Thomson, Ill. The White House decision to move up to 100 Guantanamo Bay detainees to this dying Mississippi River town has folks here seeing dollar signs, not suspected terrorists.
Many people in this rural community are hopeful that their willingness to house the prisoners in a nearly empty penitentiary will offer an economic boost — helping to ease steep job losses and dwindling tax revenue needed to fix roads and pay for schools.
“This is probably the economic-development opportunity of a lifetime for northwest Illinois, and we intend to take full advantage of it,” said Russ Simpson, who leads an economic-development group for a three-county area that includes tiny Thomson, about 150 miles west of Chicago.
Until now, the expansive Thomson Correctional Center has been a big disappointment in the town of about 450, where there are no stoplights and the two-block business district is lined with old-fashioned buildings that look like they belong on the set of a Western movie.
The prison was built by the state in 2001 with the promise of thousands of jobs, but budget problems prevented it from fully opening. It has 1,600 cells, but currently houses only about 200 minimum-security inmates and 82 staff members, according to the state.
Businesses opened in anticipation of an influx of prison workers and visitors, but they have since closed. Builders canceled plans to build new housing. Neighbors moved away to find better jobs.
The unemployment rate in Carroll County, where Thomson is located, stood at 11.1 percent in October, the latest month for which figures are available. The national average is 10 percent.
“It’s been a big disappointment for eight years. Heartbreak,” said Rick McGinnis, who owns Kyle’s, a bar that has been in his family for 62 years. Now, he says, people will move to the area, put their children in school, pay taxes and buy beer.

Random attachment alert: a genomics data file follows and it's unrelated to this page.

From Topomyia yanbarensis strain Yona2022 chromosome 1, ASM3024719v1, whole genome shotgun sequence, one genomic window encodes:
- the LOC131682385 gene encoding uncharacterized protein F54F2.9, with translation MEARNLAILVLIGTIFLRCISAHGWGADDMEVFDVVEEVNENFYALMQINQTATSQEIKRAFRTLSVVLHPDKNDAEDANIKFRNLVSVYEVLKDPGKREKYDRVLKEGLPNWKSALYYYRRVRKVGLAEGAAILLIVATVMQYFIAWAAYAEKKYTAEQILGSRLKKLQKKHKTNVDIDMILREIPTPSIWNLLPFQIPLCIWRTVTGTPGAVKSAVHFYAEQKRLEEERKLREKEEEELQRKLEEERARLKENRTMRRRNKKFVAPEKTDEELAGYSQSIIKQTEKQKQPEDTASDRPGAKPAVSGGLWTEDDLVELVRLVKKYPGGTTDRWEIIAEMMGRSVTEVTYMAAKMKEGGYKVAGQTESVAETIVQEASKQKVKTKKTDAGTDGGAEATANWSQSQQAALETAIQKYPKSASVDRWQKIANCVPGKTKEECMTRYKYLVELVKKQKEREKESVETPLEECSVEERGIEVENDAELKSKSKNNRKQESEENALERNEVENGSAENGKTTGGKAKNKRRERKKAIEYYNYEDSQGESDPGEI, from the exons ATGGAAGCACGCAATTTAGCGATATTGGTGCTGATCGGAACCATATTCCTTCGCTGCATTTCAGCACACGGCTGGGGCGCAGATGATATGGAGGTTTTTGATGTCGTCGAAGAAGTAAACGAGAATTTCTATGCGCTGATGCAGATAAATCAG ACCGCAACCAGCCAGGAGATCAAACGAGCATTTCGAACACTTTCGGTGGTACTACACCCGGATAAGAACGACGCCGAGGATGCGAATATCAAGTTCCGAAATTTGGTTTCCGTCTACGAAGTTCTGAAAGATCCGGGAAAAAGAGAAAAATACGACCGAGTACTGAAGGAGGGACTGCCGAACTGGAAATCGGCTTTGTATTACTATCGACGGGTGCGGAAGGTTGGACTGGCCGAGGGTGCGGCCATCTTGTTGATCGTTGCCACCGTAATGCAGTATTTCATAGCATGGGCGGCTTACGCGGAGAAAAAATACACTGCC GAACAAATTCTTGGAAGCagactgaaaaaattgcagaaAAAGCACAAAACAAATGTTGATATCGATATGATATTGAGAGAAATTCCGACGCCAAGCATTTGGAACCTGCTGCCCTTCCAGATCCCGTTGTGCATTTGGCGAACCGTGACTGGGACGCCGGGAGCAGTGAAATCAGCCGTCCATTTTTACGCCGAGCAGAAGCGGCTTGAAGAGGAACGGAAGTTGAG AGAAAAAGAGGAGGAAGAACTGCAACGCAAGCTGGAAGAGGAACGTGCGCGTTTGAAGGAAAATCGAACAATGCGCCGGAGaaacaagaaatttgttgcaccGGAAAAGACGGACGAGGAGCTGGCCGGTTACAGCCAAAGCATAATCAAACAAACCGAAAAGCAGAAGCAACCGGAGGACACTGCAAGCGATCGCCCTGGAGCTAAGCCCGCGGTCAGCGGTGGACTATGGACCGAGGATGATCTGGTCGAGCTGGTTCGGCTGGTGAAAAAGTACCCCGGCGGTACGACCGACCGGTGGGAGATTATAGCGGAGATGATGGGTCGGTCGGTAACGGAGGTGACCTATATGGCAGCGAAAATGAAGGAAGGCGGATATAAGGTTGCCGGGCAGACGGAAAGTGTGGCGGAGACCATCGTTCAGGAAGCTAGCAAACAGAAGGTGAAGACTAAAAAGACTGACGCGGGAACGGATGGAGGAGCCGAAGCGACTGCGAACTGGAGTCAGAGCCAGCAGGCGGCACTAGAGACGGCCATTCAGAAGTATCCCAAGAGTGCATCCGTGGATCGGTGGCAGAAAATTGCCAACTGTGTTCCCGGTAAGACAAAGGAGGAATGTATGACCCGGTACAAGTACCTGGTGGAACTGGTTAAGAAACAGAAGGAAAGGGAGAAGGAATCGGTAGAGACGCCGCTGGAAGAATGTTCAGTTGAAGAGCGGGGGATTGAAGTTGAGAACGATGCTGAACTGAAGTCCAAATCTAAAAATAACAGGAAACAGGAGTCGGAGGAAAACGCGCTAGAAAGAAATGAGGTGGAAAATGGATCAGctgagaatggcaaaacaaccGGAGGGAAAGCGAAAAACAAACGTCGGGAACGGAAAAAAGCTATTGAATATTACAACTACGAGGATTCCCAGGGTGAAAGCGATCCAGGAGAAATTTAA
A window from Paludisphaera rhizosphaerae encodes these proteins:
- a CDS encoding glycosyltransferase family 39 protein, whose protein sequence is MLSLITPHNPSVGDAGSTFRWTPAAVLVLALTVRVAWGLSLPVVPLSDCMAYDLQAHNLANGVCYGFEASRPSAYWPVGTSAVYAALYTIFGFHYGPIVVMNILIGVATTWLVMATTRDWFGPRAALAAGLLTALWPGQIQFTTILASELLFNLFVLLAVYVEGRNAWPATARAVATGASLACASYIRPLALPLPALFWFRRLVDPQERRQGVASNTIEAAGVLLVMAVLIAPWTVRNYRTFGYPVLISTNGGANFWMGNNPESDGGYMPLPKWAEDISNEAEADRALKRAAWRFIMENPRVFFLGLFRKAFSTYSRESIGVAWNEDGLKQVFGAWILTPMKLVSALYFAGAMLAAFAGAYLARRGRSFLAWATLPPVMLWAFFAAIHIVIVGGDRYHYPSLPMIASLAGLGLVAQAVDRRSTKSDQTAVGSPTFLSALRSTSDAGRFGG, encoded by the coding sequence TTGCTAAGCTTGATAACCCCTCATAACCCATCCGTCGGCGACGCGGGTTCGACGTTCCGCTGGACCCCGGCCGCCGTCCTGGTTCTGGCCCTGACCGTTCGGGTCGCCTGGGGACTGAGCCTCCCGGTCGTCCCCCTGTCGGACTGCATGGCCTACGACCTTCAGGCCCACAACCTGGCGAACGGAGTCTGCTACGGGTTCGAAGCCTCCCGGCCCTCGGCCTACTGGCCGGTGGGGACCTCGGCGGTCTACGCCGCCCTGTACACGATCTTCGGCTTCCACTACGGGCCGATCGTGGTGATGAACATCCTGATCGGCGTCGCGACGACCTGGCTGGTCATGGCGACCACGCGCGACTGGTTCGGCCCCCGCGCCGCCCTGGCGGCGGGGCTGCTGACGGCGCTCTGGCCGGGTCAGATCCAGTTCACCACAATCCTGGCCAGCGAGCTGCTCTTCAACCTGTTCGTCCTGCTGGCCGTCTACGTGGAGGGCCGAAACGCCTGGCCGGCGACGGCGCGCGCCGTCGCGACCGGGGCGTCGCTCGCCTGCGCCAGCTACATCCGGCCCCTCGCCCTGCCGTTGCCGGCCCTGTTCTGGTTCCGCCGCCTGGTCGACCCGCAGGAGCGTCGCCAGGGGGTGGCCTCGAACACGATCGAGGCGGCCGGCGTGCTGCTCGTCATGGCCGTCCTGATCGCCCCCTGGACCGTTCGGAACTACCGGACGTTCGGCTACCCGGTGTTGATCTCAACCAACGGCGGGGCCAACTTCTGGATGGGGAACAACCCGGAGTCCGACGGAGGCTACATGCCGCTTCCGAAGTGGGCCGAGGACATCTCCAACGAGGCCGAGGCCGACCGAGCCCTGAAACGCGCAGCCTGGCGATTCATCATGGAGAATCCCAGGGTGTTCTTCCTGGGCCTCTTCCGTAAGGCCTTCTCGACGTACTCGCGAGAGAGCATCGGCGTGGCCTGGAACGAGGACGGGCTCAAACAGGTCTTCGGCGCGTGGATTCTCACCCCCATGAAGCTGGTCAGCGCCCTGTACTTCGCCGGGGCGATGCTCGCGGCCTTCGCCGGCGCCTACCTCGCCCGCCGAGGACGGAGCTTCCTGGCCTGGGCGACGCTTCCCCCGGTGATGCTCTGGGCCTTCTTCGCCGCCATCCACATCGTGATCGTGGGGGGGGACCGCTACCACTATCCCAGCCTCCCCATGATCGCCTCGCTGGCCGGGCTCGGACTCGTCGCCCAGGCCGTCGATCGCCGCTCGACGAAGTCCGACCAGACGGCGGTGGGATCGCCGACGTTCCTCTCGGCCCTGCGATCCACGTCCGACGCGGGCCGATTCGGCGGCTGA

“That’s the best thing that could happen to it,” said McGinnis, who remembers the good money his bar made when the prison was being built.
President Barack Obama ordered the federal Bureau of Prisons to buy the prison. The decision is an important step toward closing Guantanamo Bay, which has long been a global symbol of the Bush administration’s approach to national security. The Illinois prison is expected to house both federal inmates and no more than 100 Guantanamo detainees.
But Tuesday’s announcement will not solve all the administration’s Guantanamo-related problems. More than 200 detainees will remain at Guantanamo, and the White House faces other legal issues and potential resistance from Congress.
Administration officials, speaking on condition of anonymity, said they could not yet lay out a time frame for the transfer of detainees from the Navy-run detention facility to Thomson.
They said the administration would have to work with Congress to amend laws and secure funding before any prisoners are brought to U.S. soil. They would also need to strengthen the prison’s perimeter security.
The officials said military tribunals for potential detainees would be held at Thomson. They also said the facility could house detainees who are ordered to be held indefinitely but cannot be tried.
Federal and state officials estimate the federal takeover will create as many as 3,000 jobs in the area within several years, including an estimated 800 to 900 at the prison and at local businesses that would sprout up as a result.